New research project will analyse samples dating back to 1994 Lack of public awareness of a new cancer epidemic is causing lasting damage to patients, delegates at symposium on head and neck cancer in NUI Galway heard today. Professor Ivan Keogh, Head of the Academic Department of Otorhinolaryngology at NUI Galway and Consultant Otolaryngologist at Galway University Hospitals, said that head and neck cancers related to the Human Papilloma Virus (HPV) are rising dramatically and are projected to surpass cervical cancer by 2020. “There is a changing nature in the cause of head and neck cancers from traditional heavy smoking and drinking use to HPV. While the survival rate for the latter if very good, these cancers are very disfiguring. Often, treated patients have swallowing and speech problems. We need an awareness campaign so that individuals, as well as their GPs and dentists to become aware of the early symptoms”, said surgeon Professor Keogh, who has seen first-hand the numbers of cases rise dramatically in his clinic. At the symposium, Dr Linda Sharp, PhD, Senior Epidemiologist with the National Cancer Registry Ireland, announced a new project involving the HRB funded Irish Cervical Screening Research Consortium collaboration, CERVIVA, in partnership with surgeons and pathologists. Commencing in autumn 2013, the project will see a major investigation of HPV in squamous cell carcinomas of the oropharynx, oral cavity and larynx diagnosed since 1994. This will provide the first population-based data on the epidemiology of HPV infection in head and neck cancer in the Republic of Ireland. In Ireland, head and neck cancers are the 6th most common cancer in men and 16th most common in women. With the incidence of HPV-related head and neck cancer more likely to occur in men than women it raises the debate about vaccinating boys against this sexually-transmitted virus, as is now taking place in Australia. “Australia and Canada are already rolling out vaccination programmes for boys. Ireland will need to consider it’s position on this over the near future and take a reasoned look at all the factors involved”, said co-organiser, Mr Tony O’Connor, Consultant Otolaryngologist, Bon Secours Hospital, Galway. The event also heard from internationally-renowned keynote speakers from the Johns Hopkins Medical Institution. Dr Sara Pai and Dr William Westra, shared their experiences of the cancer which has now been deemed an ‘epidemic’ by the American Cancer Society. Dr Brenda Corcoran, HSE National Immunisation Office, concluded the symposium. The symposium was organised by NUI Galway’s Academic Department of Otorhinolaryngology and School of Economics, the event is funded by the Health Research Board (HRB) as part of its Knowledge Exchange and Dissemination Scheme (KEDS). -ends-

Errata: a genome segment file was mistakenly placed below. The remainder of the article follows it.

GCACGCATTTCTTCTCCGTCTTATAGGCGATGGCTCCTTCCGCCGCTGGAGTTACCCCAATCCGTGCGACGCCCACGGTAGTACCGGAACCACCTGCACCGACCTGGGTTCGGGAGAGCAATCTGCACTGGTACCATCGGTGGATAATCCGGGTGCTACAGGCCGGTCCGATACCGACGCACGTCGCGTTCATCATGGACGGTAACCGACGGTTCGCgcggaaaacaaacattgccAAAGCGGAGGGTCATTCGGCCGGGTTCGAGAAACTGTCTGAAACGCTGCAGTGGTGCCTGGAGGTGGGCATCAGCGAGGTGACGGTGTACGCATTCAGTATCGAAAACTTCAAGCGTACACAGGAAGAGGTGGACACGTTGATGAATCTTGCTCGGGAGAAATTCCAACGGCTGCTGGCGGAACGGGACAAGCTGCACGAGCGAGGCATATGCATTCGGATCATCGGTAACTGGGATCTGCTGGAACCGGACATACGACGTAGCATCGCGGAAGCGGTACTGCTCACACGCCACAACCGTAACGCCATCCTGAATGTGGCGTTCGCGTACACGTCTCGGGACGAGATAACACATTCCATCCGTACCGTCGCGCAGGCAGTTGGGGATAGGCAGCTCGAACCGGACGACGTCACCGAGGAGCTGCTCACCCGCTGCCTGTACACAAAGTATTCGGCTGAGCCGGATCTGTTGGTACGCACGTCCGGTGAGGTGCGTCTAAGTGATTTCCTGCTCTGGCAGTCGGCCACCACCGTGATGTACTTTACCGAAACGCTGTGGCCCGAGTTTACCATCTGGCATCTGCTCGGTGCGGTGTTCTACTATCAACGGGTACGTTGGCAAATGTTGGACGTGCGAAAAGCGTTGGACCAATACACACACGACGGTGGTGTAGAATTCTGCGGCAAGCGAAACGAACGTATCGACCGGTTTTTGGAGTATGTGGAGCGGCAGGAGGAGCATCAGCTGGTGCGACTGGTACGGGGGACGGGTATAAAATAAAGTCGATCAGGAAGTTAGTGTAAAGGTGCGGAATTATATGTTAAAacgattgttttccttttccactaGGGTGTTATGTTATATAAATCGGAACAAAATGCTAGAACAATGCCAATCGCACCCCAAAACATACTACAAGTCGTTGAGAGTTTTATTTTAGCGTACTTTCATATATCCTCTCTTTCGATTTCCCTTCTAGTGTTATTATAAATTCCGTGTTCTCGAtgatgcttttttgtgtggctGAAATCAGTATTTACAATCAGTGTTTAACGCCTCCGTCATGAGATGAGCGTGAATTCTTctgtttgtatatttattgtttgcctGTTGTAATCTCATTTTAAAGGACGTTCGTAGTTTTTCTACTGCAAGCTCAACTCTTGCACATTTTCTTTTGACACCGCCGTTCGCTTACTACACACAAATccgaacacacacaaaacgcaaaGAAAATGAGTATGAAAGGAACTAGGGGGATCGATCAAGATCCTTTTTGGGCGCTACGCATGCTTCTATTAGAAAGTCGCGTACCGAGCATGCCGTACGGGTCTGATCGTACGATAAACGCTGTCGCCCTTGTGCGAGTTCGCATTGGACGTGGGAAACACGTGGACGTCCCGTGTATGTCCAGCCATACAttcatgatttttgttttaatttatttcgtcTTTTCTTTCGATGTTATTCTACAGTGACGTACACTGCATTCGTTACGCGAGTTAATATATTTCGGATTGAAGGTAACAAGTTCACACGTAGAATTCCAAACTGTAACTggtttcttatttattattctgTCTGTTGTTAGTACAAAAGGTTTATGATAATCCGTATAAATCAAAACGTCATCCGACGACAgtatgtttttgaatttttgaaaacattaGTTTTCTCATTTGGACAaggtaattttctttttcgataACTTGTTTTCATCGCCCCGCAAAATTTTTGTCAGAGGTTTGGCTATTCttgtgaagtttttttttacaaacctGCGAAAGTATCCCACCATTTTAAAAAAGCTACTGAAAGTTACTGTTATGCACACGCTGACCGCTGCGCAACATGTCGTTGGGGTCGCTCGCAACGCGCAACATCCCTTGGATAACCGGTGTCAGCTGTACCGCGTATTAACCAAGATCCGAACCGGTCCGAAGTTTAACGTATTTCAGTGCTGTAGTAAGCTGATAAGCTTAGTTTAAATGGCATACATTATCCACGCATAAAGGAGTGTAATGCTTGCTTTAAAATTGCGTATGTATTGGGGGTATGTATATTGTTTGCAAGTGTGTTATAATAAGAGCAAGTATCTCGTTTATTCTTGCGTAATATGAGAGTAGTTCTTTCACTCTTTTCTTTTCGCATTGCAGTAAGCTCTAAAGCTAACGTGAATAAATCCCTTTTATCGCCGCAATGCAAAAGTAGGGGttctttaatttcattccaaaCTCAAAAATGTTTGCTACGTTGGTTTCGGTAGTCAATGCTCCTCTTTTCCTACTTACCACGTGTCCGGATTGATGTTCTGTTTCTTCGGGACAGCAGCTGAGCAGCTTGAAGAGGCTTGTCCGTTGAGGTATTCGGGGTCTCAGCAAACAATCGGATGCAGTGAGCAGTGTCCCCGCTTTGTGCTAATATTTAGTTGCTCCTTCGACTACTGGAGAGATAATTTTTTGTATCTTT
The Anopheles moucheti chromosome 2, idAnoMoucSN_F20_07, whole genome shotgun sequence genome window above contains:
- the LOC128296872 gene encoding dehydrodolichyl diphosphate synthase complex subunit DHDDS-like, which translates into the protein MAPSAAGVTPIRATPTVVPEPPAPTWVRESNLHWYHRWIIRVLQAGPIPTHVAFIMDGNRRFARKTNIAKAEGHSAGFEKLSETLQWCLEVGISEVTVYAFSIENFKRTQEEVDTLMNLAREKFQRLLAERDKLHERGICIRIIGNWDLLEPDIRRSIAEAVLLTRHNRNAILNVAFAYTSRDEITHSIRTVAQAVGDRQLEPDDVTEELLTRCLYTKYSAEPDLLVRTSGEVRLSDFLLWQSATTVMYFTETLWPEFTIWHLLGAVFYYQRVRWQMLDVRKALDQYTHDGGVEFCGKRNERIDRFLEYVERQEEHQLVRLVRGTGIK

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Smoking in the home causing as many fatalities as road traffic collisions

Smoking in the home causing as many fatalities as road traffic collisions-image

Tuesday, 21 May 2013